Get up to speed on NSF-funded high-performance computational cluster, with CPU and GPU compute technology, at Jan. 28 virtual HPC Symposium

A group of faculty from the Rossin College and Lehigh’s College of Arts and Sciences were recently awarded a grant from the National Science Foundation Campus Cyberinfrastructure program to construct a new high-performance computational cluster, Hawk, that includes both CPU and GPU compute technology.  

This acquisition was made available for general access on December 7, 2020, and it has significantly increased Lehigh's high-performance computing capabilities. HAWK will provide critical infrastructure for broader incorporation of computation in science and engineering research, and it will serve as a springboard for new collaborative studies in areas including energy, materials, health, and aerospace. 

HAWK will also be used in education around computation at various levels, supporting efforts to increase the number of members of underrepresented populations in STEM-related professions through research experiences, programming workshops, and other computational training opportunities.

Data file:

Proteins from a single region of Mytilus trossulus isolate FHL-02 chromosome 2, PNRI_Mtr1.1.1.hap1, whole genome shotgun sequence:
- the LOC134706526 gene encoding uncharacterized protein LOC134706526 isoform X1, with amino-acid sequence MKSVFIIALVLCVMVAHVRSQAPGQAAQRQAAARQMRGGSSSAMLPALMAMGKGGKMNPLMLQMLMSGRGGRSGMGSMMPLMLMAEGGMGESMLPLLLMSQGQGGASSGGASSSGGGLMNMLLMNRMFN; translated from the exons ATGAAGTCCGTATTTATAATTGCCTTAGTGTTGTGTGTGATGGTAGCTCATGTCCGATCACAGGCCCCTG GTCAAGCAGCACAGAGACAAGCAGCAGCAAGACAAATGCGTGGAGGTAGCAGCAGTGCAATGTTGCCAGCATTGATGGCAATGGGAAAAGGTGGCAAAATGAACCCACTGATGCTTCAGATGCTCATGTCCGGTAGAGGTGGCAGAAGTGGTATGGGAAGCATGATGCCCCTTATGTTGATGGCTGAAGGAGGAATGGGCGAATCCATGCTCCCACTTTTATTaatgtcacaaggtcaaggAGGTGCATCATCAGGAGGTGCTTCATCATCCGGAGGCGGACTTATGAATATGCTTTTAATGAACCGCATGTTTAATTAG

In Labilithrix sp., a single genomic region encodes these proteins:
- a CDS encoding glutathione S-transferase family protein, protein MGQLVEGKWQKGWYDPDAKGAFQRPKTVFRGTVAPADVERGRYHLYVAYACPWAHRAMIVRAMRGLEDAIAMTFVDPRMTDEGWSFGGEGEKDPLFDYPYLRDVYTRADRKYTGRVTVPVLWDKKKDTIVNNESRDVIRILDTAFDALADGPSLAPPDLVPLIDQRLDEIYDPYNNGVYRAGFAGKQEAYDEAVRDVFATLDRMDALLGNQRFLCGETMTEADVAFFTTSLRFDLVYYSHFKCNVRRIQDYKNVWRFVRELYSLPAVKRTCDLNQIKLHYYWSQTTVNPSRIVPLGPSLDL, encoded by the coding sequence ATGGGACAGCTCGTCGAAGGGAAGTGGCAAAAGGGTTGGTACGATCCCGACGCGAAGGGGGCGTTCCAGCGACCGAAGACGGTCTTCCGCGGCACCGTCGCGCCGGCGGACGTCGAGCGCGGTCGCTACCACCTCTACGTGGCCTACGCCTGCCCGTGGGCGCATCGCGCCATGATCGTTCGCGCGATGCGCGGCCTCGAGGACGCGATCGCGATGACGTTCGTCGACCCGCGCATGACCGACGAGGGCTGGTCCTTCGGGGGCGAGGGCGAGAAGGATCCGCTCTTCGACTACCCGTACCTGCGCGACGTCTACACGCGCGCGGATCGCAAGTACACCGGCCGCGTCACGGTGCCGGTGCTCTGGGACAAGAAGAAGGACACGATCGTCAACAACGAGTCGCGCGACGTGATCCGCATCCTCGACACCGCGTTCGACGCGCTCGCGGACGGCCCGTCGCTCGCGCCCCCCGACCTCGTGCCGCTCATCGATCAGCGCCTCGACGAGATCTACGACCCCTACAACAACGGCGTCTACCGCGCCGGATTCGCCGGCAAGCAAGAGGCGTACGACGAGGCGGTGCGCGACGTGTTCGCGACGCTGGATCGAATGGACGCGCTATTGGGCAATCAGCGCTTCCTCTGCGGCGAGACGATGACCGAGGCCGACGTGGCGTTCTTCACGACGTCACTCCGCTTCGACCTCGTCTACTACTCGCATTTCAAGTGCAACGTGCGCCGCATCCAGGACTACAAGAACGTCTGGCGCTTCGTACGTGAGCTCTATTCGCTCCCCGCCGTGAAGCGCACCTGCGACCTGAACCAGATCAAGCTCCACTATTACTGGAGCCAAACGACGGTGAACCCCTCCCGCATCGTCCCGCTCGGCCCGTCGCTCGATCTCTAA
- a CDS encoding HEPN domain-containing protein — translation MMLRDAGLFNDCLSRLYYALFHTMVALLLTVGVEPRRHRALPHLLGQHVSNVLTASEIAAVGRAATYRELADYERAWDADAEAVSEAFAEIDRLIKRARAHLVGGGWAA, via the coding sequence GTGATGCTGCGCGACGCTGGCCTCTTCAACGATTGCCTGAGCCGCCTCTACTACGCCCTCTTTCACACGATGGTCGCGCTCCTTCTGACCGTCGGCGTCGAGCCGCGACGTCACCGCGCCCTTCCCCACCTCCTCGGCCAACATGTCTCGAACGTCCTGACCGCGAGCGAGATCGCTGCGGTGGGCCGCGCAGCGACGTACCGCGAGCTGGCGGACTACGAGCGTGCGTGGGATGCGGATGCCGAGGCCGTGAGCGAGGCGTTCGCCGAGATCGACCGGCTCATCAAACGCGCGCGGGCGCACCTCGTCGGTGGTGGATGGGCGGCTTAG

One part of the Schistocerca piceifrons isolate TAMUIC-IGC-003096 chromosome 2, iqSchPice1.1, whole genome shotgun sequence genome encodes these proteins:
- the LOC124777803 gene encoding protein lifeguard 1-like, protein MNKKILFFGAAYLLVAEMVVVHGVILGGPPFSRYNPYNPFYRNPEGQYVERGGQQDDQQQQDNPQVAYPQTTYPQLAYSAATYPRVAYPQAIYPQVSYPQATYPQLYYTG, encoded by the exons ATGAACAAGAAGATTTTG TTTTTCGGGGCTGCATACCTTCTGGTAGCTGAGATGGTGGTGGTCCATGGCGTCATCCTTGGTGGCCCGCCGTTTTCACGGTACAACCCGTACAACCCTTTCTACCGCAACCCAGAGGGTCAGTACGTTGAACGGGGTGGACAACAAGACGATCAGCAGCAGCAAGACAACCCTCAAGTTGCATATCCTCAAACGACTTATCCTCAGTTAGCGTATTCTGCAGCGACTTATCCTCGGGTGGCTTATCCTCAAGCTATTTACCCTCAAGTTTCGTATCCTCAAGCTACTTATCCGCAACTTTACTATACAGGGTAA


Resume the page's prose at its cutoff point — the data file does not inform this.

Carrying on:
In the near future, HAWK will be accessible via the national Open Science Grid (OSG), increasing Lehigh's visibility among the nation’s research computing community.

On Thursday, January 28, the Research Computing Steering Committee is hosting a half-day virtual symposium (1-5:30PM) to celebrate the launch of Hawk.

The symposium will provide an overview of Hawk, with details about how to access the new cluster, upcoming events organized by Research Computing and LTS, and future plans. 

There will also be presentations on the vision for HPC at Lehigh given by Provost Nathan Urban and Deans Bob Flowers and Steve DeWeerth. The online event will also feature three invited talks spanning the different colleges to showcase a sampling of crosscutting computational research on campus that requires large-scale computing that Hawk will now further enable.

For details and to register, visit